The Illinois State Report Card for all of the state’s schools was released today. District 117’s performance on the statewide assessment appears to be below average on just about every criteria. While there are 6 out of 9 schools rated as commendable in the district, Jacksonville High School and Jacksonville Middle School were rated as under-performing. The district’s test scores in Math and Reading are just below statewide averages.
Superintendent Steve Ptacek says the report card’s criteria are a bit misleading to those who don’t understand the components that make up the grading system. “We do look at the report card as it has some indicators of some things where we can improve as well as our strengths. The overall thing that everyone is going to look at is whether schools are listed as ‘commendable’ or ‘under-performing.’ The definitions and marks on how they place schools in those categories really make it challenging to use that as any statement on a school’s performance.”
Ptacek further breaks down some of that confusion: “The lowest performing schools are ones that their overall pass rate is in the bottom 5% of the state’s overall pass rates. Then, under-performing schools are schools in which one of their sub-groups of students performs at that level. The rest of the school can perform extremely high but they are under-performing based upon that one sub-group of students. Then, the highest performing are in the top 5% of overall performance, and every one else is commendable. It really is difficult to make an overall judgment of a school based upon that criteria.”
According to the report card, the district’s graduation rate sits at 68% and gets lower for minority students and those from low incomes. The graduation rate is 18 points lower than the statewide average. Student mobility rates, or students transferring in and out of the district is at 12%, 5 points higher than the state average. Currently, the district is nearly 13 million dollars below state fiscal adequacy rates, standing at 67%. District 117, on average between 9 schools in the district, spends $11,000 on average per student with $5150 going to student instruction.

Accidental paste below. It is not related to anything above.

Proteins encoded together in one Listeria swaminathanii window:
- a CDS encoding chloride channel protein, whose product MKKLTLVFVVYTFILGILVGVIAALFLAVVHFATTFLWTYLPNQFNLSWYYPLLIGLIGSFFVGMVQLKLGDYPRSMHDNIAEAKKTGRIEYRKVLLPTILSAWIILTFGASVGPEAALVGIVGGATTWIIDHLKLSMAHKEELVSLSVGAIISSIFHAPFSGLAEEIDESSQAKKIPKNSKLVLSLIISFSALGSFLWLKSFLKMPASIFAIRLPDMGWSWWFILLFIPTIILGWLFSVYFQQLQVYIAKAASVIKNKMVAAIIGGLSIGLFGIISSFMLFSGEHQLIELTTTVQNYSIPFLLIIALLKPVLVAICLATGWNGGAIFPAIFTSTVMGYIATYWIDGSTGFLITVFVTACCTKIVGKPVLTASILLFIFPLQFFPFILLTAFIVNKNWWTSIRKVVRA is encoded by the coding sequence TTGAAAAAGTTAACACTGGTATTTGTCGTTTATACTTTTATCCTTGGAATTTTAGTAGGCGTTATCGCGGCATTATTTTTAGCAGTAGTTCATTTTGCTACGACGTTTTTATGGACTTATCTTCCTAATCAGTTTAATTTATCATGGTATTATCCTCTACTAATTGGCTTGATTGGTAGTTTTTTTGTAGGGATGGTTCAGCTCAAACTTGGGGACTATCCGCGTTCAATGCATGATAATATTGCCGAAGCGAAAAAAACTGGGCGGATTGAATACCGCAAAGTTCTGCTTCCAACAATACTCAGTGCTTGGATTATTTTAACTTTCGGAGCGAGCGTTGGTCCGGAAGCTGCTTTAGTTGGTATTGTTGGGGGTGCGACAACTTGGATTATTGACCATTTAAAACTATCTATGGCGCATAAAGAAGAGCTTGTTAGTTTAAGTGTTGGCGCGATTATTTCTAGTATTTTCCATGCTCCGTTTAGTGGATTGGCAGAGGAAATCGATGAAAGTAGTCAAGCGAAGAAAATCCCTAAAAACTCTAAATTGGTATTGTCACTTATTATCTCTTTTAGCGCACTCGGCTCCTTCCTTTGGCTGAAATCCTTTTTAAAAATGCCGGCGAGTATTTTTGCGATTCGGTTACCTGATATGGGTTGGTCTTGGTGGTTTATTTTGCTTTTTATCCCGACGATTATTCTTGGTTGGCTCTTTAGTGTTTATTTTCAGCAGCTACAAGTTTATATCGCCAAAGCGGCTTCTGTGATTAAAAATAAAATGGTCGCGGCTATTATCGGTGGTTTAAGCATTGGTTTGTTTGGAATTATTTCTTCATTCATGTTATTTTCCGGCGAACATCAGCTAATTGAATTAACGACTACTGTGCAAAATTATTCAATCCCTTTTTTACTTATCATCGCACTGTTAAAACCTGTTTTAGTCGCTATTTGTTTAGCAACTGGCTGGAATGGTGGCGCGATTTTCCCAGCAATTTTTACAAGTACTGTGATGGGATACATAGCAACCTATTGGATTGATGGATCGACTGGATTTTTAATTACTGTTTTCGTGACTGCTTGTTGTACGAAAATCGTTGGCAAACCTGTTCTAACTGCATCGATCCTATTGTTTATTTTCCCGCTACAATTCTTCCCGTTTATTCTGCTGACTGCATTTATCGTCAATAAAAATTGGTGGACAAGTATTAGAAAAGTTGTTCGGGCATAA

On student IAR growth achievement, the district is below state average by 5 points in English and Reading and 3 points below average on Math. Chronic absenteeism is up by 6 points from last year to 24%, meaning that a student misses 10% or more of instruction days per year without a valid excuse. 3 year Teacher retention is also 5% behind state average at around 80 percent. Ptacek says that IAR growth based on poverty curve puts District 117 right where it needs to be as far as academics. “One thing we jumped into right away is looking at the scatter plots for both ELA and Mathematics to see where our schools are in comparison to other schools throughout the state. The scatter plot compares their performance based upon several factors. The one I always look at is low income percentage because in 20 years since ‘No Child Left Behind’ came about, there is absolutely a correlation between school’s performance and poverty. Our schools are performing right in the middle of that curve where it should be, so we are performing at an expected level. Of course we want to be performing above that, but the test scores themselves show that we need to strengthen up areas that we know we are weak in and reinforce areas where we have strength.”
Ptacek says that JHS was in the commendable performance category up until a week ago but ISBE came back with new data and changed the ranking before the report was released: “We have a call into ISBE to find out what specific data points put us into ‘under performing.’ You have to drive into the data at that detail. It’s not a statement of the overall performance of the high school. I feel very solid that our families that are having high expectation to get prepared to go on to top universities – that it does exist at the high school. We’ve shown that with many of our former students going off to top-notch universities and doing well. There does exist a sub-group, and I do think at this point and time that it’s our African-American high school performance, that put us into that ‘under performing’ category. Of course there are things in that data that we want to see to find out ways we can improve, but it is not a statement overall of the overall performance of the school.”
The report card is released each year by the Illinois State Board of Education in cooperation with the Illinois Interactive Report Cards Office at Northern Illinois University to work together to implement important updates based on legislative and policy changes, feedback from users, additional data, and ongoing technological improvements in the state’s schools.